The downtown's of small and medium sized cites, once left for dead by suburbia and shopping malls have, not unlike vinyl LP's, photographic film and cassette tapes, refused to die. Abandoned and affordable historic buildings and low income housing have steadily been encroached upon by gentrification. Drawn by the understandable appeal of vintage architecture and urban density these places have become a kind of frontier zone where various social trends of the early 21st century bump up against one another in an uneasy equilibrium. On the positive side this has created true mixed communities where peoples of varied backgrounds and income levels actually live together. Yet there still exists tension and conflict as developers see profit potential in these spaces which drives up property values and rents, potentially destroying much of what these areas so interesting in the first place.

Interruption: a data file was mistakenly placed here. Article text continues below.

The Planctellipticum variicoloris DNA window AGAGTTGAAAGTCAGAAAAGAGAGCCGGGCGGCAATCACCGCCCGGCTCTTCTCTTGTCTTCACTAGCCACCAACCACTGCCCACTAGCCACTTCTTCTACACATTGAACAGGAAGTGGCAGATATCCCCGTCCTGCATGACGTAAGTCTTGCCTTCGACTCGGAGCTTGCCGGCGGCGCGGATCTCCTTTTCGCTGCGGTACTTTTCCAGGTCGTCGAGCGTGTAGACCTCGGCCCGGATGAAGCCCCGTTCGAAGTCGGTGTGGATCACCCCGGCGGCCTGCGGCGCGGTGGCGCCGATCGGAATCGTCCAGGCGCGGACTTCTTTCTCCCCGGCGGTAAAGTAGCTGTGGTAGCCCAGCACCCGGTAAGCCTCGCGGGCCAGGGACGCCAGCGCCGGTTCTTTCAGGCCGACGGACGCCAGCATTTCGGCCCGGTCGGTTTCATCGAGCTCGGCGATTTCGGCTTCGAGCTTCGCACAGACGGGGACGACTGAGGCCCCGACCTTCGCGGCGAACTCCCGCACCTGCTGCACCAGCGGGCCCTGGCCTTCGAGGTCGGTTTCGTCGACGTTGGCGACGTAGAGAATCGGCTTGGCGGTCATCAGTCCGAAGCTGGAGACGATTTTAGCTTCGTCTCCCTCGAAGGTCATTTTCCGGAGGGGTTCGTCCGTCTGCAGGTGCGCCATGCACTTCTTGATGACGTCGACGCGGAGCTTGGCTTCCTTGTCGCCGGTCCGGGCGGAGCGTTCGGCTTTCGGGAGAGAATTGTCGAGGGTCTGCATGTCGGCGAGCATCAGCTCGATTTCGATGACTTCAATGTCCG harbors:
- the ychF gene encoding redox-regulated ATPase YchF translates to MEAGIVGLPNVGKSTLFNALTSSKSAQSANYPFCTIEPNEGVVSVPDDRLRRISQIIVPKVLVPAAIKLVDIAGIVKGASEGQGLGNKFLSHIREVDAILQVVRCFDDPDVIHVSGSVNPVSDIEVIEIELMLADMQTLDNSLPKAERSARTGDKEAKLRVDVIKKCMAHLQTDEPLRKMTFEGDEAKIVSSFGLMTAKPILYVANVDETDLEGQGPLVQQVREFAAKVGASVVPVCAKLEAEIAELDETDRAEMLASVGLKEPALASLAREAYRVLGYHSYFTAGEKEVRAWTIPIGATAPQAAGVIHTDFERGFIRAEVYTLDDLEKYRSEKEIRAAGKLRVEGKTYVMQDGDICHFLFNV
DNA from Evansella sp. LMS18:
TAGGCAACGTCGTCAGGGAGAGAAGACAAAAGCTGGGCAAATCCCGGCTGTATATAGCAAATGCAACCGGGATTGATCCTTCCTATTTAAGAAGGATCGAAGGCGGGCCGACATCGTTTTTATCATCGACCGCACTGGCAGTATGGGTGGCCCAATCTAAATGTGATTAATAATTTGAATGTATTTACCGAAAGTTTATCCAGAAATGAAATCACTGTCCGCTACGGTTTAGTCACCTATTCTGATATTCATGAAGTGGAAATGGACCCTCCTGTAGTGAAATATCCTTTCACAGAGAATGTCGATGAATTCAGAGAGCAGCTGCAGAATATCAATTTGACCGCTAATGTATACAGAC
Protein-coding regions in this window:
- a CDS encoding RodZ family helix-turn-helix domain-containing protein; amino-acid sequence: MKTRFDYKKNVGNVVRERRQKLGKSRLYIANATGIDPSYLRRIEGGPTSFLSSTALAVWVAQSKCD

These urban spaces are often filled with contradictions. A second hand store sits next to a high end food store, a farmers market faces a run down tavern. Numerous empty storefronts attest to the difficulty of running a viable business in these locations yet create a kind of shabby chic vibe. Varied scars of redevelopment schemes and fires abound, parking lots being but one example. Yet the draw to such places is irresistible for reasons as varied as nostalgia, trendiness and affordability.